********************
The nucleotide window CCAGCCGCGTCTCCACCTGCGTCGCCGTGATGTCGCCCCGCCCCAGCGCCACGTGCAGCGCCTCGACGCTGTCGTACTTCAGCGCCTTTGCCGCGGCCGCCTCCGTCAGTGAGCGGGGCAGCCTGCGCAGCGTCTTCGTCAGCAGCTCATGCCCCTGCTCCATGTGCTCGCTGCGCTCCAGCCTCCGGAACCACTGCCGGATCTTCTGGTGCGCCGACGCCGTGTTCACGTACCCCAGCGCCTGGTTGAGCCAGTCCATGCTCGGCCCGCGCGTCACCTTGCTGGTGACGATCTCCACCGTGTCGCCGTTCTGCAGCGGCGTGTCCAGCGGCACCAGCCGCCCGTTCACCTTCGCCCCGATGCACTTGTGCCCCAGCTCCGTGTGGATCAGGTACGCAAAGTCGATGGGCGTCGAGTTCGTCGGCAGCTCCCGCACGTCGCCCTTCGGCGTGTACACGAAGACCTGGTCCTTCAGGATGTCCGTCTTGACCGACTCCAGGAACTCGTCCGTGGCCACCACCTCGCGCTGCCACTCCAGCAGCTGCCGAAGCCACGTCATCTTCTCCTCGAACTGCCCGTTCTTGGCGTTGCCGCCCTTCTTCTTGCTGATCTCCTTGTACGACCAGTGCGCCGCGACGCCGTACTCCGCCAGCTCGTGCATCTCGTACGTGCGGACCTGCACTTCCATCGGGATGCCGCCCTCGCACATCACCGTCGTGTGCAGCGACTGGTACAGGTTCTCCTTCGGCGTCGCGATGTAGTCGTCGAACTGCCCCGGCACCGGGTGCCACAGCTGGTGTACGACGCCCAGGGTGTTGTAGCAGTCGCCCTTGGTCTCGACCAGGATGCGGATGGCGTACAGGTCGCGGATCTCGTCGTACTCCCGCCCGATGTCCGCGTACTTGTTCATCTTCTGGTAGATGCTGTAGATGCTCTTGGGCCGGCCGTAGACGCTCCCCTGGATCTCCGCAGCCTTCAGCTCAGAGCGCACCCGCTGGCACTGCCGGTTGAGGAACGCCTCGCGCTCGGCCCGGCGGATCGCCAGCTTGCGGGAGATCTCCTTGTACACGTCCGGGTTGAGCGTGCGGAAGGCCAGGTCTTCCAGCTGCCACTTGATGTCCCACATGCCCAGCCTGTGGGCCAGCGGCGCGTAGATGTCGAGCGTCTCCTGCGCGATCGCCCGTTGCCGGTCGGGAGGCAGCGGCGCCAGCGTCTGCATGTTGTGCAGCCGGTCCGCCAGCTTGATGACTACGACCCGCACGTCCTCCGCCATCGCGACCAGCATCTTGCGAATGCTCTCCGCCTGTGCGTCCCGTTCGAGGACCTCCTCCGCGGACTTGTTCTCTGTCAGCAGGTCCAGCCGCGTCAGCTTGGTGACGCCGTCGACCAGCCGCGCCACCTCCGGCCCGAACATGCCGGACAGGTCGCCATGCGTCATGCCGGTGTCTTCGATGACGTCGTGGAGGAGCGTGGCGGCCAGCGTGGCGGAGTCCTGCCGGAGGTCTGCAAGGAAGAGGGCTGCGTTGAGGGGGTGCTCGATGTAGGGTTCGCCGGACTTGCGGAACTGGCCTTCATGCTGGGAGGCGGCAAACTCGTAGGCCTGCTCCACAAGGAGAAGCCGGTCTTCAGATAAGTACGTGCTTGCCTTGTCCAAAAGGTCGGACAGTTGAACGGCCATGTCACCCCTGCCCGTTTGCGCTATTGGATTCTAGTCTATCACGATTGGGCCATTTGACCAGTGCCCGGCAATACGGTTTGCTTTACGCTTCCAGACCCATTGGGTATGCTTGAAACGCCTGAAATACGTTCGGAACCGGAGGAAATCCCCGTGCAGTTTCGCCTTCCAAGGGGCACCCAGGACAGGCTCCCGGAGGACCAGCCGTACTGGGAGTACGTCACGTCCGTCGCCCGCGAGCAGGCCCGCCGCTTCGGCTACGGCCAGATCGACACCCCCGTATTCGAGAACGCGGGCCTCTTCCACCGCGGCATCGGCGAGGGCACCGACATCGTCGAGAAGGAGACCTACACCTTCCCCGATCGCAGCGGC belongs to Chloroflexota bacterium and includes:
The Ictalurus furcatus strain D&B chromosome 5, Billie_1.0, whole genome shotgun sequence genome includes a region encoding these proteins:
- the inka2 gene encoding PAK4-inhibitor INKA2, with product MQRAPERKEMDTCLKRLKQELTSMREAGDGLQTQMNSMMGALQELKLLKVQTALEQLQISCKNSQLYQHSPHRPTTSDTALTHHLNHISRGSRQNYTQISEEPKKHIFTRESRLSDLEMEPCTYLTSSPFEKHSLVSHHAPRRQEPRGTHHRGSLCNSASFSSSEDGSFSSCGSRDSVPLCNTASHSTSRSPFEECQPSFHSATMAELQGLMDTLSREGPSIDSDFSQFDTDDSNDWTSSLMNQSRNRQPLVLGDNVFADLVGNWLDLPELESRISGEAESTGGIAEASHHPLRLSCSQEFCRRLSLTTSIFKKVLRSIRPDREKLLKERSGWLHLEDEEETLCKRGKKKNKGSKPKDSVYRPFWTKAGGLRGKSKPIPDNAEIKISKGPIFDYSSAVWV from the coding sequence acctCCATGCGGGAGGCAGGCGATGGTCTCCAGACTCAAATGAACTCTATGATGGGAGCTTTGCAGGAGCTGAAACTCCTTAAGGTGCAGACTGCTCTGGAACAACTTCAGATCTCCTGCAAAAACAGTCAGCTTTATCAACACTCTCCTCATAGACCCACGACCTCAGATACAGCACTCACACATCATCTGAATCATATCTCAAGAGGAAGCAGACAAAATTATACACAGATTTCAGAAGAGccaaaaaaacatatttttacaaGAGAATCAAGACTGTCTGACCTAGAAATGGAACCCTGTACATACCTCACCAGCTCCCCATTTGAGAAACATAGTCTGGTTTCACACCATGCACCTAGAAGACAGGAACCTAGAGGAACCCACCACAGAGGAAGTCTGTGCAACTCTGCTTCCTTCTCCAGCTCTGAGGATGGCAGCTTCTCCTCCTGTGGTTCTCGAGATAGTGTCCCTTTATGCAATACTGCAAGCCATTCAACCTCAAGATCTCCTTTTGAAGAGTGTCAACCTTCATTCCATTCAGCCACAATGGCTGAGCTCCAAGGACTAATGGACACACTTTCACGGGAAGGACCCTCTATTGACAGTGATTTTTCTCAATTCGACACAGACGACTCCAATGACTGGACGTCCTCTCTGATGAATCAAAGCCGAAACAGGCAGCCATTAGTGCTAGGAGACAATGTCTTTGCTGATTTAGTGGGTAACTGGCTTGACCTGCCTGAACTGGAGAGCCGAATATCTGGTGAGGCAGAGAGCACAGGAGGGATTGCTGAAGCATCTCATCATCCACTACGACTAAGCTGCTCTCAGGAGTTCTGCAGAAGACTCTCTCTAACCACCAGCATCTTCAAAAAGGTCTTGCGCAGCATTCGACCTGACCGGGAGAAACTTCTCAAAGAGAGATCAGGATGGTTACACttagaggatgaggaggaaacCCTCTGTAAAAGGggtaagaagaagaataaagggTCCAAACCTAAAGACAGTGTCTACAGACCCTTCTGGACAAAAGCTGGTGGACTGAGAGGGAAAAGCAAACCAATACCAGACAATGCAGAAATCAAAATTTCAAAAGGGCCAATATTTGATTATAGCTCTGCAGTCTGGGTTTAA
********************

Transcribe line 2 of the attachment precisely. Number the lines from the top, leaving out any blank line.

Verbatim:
The Ictalurus furcatus strain D&B chromosome 5, Billie_1.0, whole genome shotgun sequence genome includes a region encoding these proteins: